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3D Printing – Retraction Calibration

Are you finding a problem with prints stringing? You’re not alone and there’s a number of reasons this can be happening, for example nozzle temperature or even the material you’re using.

I found a handy tool on on-line – – which generates appropriate G-Code based on input parameters to produce a calibration tower to help you dial in those printer settings. The author has an active Facebook support group which can be found here:

Focus on a specific test to start with. I used the following parameters to test for the best retraction speed and distance for the filament I’m planning on using. I know the optimal temperature to be 185 Degrees and I have left that as is for now. If you have a direct drive printer and not one with a Bowden Tube, retraction distance starts from 0.1mm and 0.05mm increments

The online tool will generate the appropriate G-Code for you to download and copy to SD Card. The first calibration tower I printed resulted in a mess like this :-

Yuck, that’s really bad…

Don’t panic, since this is a good start for an uncalibrated printer. Taking a look at the G-Code you get a sense of what the settings are for each section of the calibration tower.

Examine your tower and look to find the smoothest print (less stringing) and match that to the information in your generated G-Code. In my case I found for the Geeetech A20M a 6mm Retraction distance with a speed of 40mm/s worked well producing the finest print without stringing.

 ;Calibration Generator 1.3.4
 ;Retraction Distance from the top looking down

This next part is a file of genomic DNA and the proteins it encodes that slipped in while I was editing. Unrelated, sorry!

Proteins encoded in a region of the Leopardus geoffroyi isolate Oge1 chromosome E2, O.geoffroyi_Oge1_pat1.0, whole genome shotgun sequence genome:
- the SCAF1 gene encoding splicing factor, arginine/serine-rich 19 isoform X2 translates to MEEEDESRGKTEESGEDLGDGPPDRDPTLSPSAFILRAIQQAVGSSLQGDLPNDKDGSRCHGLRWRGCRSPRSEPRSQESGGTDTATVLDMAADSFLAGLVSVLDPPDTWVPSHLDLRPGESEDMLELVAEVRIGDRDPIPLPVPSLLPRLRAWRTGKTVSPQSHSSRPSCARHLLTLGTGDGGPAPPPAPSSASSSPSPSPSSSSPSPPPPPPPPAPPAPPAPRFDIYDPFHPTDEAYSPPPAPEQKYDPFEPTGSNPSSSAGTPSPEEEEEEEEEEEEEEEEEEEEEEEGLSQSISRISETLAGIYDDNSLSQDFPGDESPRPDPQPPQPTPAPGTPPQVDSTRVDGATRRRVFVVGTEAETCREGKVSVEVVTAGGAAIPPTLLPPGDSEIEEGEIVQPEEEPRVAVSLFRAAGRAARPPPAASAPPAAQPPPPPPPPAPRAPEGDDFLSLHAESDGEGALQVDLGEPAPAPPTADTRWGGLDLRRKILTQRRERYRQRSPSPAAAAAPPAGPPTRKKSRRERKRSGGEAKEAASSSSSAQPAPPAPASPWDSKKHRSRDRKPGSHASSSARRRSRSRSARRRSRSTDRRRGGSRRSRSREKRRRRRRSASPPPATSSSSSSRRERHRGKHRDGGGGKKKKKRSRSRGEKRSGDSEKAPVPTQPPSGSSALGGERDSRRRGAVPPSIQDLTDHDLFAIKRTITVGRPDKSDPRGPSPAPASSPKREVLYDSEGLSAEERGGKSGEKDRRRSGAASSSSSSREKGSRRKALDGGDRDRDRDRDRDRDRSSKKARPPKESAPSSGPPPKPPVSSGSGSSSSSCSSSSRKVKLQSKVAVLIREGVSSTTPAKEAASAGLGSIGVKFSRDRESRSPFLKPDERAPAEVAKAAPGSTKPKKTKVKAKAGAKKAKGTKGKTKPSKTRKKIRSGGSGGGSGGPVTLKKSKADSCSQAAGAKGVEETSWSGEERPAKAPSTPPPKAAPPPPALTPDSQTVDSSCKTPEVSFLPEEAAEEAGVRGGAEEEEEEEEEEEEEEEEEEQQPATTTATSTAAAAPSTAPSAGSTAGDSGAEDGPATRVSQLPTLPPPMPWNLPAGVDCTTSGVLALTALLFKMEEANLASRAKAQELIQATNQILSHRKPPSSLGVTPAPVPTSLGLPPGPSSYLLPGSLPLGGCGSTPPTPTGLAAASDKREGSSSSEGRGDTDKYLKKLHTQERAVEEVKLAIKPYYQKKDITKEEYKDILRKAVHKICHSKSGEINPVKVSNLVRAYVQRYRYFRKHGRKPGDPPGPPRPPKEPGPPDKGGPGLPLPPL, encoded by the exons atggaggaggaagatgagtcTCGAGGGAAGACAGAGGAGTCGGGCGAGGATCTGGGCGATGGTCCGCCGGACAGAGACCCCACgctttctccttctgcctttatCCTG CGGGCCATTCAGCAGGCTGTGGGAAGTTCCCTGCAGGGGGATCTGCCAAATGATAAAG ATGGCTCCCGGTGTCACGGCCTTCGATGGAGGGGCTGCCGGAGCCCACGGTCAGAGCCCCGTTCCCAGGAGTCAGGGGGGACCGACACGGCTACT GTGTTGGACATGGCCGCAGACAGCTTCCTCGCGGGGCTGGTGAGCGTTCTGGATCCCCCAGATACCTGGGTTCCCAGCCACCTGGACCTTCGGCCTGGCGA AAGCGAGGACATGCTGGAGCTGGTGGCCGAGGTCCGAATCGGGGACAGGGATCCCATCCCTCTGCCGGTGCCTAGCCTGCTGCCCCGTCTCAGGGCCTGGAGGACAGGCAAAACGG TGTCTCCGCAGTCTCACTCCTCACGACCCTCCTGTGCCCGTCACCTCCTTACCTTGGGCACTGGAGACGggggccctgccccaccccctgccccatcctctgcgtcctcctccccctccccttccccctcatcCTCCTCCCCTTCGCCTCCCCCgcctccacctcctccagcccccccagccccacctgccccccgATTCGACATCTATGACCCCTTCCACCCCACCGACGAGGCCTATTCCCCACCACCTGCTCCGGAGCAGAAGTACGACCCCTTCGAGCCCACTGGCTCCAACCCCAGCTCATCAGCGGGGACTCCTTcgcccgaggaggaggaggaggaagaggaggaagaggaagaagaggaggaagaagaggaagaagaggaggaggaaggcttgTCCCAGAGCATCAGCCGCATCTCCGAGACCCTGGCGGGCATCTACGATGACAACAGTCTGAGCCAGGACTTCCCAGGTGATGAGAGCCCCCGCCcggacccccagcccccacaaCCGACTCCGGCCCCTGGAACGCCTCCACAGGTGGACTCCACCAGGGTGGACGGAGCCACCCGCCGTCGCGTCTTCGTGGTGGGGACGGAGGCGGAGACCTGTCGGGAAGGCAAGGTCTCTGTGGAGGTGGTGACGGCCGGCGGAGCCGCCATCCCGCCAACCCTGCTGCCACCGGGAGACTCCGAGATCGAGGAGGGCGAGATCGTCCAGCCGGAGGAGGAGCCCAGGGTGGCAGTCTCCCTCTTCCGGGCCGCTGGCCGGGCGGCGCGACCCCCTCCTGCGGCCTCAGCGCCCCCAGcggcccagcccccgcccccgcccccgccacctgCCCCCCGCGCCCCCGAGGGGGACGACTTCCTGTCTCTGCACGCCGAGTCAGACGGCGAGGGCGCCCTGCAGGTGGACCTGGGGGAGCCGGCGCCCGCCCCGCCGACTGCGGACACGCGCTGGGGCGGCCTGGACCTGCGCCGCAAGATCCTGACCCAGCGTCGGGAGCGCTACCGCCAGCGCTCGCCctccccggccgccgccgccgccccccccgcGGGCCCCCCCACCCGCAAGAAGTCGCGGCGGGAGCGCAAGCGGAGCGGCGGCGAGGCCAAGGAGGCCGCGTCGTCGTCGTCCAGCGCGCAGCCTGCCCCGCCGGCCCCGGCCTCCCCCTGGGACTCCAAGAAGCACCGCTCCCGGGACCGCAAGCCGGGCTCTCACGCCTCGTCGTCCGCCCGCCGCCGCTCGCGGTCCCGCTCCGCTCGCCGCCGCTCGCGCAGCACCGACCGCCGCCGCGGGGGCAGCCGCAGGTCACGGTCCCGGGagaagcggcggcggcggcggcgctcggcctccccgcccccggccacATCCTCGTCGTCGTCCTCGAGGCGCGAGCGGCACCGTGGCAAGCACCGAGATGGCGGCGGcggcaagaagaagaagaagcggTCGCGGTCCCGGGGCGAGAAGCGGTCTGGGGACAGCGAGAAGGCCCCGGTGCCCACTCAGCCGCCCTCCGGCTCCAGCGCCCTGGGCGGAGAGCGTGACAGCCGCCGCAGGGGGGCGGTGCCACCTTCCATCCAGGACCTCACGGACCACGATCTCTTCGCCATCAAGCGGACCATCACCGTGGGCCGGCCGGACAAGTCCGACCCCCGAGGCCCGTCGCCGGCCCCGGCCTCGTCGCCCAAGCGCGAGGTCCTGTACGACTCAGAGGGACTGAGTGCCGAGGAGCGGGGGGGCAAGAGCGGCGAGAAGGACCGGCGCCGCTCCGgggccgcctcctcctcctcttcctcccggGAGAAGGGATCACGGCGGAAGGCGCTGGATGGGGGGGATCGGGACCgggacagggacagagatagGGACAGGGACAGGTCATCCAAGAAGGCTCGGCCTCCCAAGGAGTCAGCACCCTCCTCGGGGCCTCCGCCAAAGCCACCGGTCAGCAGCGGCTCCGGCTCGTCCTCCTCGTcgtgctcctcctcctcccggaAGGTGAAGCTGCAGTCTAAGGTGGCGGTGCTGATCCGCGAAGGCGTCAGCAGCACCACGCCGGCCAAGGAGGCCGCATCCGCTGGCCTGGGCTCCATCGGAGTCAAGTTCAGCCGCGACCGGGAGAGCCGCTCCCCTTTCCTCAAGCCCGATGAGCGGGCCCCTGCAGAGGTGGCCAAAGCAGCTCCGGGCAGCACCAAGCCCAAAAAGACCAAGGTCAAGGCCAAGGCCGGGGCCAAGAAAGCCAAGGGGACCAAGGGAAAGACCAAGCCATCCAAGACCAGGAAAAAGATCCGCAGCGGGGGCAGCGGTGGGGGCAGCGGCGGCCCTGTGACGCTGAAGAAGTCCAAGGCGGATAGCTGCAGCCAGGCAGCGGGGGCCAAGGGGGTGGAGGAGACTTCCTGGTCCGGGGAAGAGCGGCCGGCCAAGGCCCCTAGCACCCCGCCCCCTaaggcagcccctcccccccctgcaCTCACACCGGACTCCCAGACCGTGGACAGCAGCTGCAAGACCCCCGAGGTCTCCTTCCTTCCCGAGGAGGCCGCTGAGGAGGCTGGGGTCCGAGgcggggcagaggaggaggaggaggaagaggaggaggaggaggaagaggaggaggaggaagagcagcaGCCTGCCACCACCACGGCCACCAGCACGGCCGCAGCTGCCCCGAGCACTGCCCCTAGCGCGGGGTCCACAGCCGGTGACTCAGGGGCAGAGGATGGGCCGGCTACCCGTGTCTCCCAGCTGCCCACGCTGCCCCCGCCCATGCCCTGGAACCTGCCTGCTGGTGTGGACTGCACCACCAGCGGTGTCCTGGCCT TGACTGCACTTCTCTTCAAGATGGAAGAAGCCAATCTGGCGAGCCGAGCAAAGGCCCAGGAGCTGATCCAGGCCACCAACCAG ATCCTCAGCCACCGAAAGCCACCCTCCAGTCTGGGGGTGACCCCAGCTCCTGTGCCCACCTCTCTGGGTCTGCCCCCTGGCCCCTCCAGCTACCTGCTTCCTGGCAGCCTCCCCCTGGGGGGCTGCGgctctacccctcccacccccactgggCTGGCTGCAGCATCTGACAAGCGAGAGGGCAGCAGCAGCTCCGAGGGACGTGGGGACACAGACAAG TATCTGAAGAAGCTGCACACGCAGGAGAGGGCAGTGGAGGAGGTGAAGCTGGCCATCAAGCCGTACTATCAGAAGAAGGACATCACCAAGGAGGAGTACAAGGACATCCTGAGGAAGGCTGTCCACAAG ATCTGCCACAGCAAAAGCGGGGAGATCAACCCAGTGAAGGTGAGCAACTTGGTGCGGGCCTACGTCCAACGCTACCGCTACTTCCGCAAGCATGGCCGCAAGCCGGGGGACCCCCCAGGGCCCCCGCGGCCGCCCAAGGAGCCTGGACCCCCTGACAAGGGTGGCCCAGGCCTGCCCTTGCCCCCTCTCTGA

;       6.75    6.50    6.25    6.00
 ;        |       |       |       |
 ;7.00-                               -5.75
 ;7.25-                               -5.50
 ;7.50-                               -5.25
 ;7.75-                               -5.00
 ;        |       |       |       |
 ;       4.00    4.25    4.50    4.75
 ;Variables by Height
 ;Height         Retraction  Nozzle      Fan
 ;               Speed       Temp        Speed
 ;25 layers      45.00      185.00      100.00
 ;25 layers      42.50      185.00      100.00
 ;25 layers      40.00      185.00      100.00
 ;25 layers      37.50      185.00      100.00
 ;25 layers      35.00      185.00      100.00
 ;25 layers      32.50      185.00      100.00
 ;25 layers      30.00      185.00      100.00
 ;25 layers      27.50      185.00      100.00
 ;25 layers      25.00      185.00      100.00
 ;25 layers      22.50      185.00      100.00
 ;25 layers      20.00      185.00      100.00
 ;25 layers      17.50      185.00      100.00
 ;25 layers      15.00      185.00      100.00
 ;25 layers      12.50      185.00      100.00
 ;25 layers      10.00      185.00      100.00
 ;All inputs
 ;Dimension X                     255
 ;Dimension Y                     255
 ;Starting Retraction Distance    4.0
 ;Increment Retraction            0.25
 ;Start Retraction Speed          10.0
 ;Retraction Speed Increment      2.5
 ;Print Speed                     40.0
 ;Starting Temp                   185
 ;Increment Temp                  0
 ;Bed Temp                        50
 ;Fan Speed                       100
 ;Fan Speed Increment             0
 ;Nozzle Diameter                 0.4
 ;Layer Height                    0.2
 ;Filament Diameter               1.75
 ;Extrusion Multiplier            1.0
 ;Layers Per Test                 25.0